"And what exactly do you mean by that?"

"Well, now," Dr. Doogle said, drumming his fat fingers, "I don't think we need to go into technicalities, Mr. Jones."

"Look," I said firmly. "I came to you to get a quiet night's sleep. No more insomnia, you said, leave your problems in the laboratory, let not the nucleii banish sleep, work hard, sleep hard, take tranquilizers and enjoy the useful recuperation of the daily wear on body tissues, deep dreamless sleep of the innocent."

He look at me suspiciously.

"It sounds like the sort of advice I might have given," he admitted.

"Well, at least I managed to keep my dreams in my head until I started your treatment. I have an urgent problem to solve that vitally affects national security. I can't have this sort of thing happening in the middle of an experiment."

I pointed to the fried egg on my shoe and shook it off on the pile of his green carpet.

"Yes. Well," he said, peering over the desk at it. "If you feel that strongly, Mr. Jones, perhaps you'd better give up the diet and just take the pills."

"I want to know how it happens," I said, and I settled firmly into the consulting chair.

Dr. Doogle coughed professionally. "Of course, of course. You are an intelligent man, Mr. Jones. One of our leading physical scientists. Naturally you wish to know the precise mechanism of such phenomena. Very commendable and entirely natural. Think no more about it."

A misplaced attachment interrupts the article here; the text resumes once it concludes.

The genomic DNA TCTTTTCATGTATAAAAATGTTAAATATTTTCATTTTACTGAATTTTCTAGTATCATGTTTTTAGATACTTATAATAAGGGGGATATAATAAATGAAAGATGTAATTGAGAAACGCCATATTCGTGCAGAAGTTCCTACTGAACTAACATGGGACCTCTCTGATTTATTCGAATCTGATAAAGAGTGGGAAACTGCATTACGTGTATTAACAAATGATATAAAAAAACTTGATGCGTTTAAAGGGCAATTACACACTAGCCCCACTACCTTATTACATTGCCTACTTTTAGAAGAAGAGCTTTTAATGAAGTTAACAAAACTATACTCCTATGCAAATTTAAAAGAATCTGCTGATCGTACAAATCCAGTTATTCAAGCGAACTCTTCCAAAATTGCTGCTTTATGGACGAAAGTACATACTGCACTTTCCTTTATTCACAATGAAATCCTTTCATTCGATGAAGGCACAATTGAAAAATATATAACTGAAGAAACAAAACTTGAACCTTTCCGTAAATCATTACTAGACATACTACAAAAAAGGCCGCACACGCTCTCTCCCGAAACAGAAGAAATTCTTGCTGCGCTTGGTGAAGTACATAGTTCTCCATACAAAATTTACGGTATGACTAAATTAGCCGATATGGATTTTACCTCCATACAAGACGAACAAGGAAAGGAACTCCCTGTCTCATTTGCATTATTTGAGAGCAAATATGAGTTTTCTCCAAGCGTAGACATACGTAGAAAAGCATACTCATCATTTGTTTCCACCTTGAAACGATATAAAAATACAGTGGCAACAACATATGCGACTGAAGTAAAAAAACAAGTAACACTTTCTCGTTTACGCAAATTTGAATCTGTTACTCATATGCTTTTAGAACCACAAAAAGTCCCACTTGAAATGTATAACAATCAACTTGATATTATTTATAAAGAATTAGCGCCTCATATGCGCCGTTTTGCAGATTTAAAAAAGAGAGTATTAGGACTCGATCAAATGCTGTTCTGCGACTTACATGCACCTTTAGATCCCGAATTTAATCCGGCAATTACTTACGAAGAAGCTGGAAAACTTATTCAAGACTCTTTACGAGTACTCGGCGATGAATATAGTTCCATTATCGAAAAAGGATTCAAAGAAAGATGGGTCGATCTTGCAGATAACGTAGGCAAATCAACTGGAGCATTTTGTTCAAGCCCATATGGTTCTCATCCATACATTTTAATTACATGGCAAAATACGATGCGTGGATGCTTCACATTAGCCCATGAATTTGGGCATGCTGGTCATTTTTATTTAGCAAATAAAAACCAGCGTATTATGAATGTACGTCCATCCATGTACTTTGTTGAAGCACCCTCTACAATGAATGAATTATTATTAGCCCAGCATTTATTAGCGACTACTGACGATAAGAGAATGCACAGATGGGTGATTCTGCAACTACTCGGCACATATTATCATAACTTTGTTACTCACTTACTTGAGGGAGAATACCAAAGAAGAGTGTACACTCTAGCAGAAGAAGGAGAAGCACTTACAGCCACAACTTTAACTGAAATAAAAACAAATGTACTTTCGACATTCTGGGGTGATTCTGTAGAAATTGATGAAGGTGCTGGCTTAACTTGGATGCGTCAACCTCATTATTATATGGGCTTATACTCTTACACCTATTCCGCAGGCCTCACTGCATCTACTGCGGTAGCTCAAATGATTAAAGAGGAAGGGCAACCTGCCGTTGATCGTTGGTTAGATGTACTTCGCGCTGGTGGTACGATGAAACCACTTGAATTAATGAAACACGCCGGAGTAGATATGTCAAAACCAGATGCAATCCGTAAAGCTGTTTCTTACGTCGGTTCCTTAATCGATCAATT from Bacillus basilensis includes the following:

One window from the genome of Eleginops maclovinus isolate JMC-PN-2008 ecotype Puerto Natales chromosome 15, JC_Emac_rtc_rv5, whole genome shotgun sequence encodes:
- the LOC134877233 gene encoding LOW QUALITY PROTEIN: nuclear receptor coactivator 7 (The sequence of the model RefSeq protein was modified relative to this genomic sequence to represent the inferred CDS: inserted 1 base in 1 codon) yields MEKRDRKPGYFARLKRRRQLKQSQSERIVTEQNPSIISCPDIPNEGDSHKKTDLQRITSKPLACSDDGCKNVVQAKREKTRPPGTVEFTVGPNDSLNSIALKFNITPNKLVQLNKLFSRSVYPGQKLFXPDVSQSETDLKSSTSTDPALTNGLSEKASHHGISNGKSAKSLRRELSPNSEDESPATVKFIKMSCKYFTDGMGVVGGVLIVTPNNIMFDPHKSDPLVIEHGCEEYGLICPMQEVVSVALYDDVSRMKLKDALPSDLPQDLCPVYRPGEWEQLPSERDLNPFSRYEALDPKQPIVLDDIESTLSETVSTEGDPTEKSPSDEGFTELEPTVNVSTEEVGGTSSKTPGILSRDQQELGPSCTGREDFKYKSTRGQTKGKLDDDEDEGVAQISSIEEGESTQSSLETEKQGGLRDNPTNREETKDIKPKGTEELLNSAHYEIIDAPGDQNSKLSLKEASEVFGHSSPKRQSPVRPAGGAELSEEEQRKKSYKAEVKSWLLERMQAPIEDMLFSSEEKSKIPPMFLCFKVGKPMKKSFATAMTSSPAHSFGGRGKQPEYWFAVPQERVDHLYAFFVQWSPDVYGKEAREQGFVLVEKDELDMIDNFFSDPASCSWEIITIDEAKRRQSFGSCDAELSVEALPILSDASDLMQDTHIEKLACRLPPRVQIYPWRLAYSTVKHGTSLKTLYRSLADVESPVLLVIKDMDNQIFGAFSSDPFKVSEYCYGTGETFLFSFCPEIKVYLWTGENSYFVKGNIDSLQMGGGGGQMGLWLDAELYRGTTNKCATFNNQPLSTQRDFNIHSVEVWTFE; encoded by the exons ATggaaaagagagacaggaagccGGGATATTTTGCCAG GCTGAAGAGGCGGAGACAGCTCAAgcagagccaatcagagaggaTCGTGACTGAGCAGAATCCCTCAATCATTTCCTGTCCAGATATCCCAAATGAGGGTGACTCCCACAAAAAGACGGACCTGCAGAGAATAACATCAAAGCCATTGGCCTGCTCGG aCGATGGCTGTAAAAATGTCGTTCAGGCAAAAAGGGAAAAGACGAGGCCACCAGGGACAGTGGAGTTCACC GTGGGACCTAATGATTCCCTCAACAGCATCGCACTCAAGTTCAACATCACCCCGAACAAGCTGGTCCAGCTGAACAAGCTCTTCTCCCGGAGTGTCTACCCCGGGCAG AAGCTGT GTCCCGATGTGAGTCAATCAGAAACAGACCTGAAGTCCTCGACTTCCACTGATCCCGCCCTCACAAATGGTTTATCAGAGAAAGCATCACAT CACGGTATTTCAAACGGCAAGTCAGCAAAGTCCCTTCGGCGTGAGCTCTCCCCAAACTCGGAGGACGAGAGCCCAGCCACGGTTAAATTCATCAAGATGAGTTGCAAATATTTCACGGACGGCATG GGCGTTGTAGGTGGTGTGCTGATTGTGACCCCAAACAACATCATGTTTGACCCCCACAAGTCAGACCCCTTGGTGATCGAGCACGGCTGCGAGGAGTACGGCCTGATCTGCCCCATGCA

"Dr. Doogle, do you know what you are doing?"

"Spacio-Psycho is still in its early stages, Mr. Jones. You are really privileged to be a pioneer, you know. We have had some most interesting results with that new tranquilizer. I hope you're not losing faith, Mr. Jones?"

"I accept the orthodox philosophy of Spacio-Psycho, it is only the basic philosophy of Ch'anna or Zen, and I had the routine scientific education, naturally."

"Ah," said Dr. Doogle with rapture, "the substratum of the universe is no-mind, and thus all material things are in constant unimpeded mutual solution. Ji-ji-muge, the appleness of an apple is indistinguishable from the cupness of a cup."

"And an egg on the shoe is the breakfast I didn't have," I said.